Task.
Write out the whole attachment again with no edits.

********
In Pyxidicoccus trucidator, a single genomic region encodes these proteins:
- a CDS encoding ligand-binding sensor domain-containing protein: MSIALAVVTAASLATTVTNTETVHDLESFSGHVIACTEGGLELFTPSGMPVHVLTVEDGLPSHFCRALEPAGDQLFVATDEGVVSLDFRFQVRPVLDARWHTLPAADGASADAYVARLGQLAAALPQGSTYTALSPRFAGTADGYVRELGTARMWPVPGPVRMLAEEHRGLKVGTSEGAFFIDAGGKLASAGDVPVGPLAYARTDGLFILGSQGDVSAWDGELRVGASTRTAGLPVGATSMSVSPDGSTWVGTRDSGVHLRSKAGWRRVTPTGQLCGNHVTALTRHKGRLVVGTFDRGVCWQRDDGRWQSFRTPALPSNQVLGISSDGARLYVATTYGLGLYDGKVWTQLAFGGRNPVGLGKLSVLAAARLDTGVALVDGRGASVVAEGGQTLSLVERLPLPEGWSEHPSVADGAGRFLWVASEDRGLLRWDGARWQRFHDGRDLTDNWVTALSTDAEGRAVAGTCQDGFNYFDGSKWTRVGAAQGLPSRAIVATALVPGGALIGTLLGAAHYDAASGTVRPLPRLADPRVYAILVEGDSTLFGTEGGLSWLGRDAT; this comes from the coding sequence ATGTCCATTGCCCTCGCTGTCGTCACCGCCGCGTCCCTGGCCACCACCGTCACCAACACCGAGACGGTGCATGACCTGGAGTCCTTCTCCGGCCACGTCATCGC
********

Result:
In Pyxidicoccus trucidator, a single genomic region encodes these proteins:
- a CDS encoding ligand-binding sensor domain-containing protein: MSIALAVVTAASLATTVTNTETVHDLESFSGHVIACTEGGLELFTPSGMPVHVLTVEDGLPSHFCRALEPAGDQLFVATDEGVVSLDFRFQVRPVLDARWHTLPAADGASADAYVARLGQLAAALPQGSTYTALSPRFAGTADGYVRELGTARMWPVPGPVRMLAEEHRGLKVGTSEGAFFIDAGGKLASAGDVPVGPLAYARTDGLFILGSQGDVSAWDGELRVGASTRTAGLPVGATSMSVSPDGSTWVGTRDSGVHLRSKAGWRRVTPTGQLCGNHVTALTRHKGRLVVGTFDRGVCWQRDDGRWQSFRTPALPSNQVLGISSDGARLYVATTYGLGLYDGKVWTQLAFGGRNPVGLGKLSVLAAARLDTGVALVDGRGASVVAEGGQTLSLVERLPLPEGWSEHPSVADGAGRFLWVASEDRGLLRWDGARWQRFHDGRDLTDNWVTALSTDAEGRAVAGTCQDGFNYFDGSKWTRVGAAQGLPSRAIVATALVPGGALIGTLLGAAHYDAASGTVRPLPRLADPRVYAILVEGDSTLFGTEGGLSWLGRDAT; this comes from the coding sequence ATGTCCATTGCCCTCGCTGTCGTCACCGCCGCGTCCCTGGCCACCACCGTCACCAACACCGAGACGGTGCATGACCTGGAGTCCTTCTCCGGCCACGTCATCGC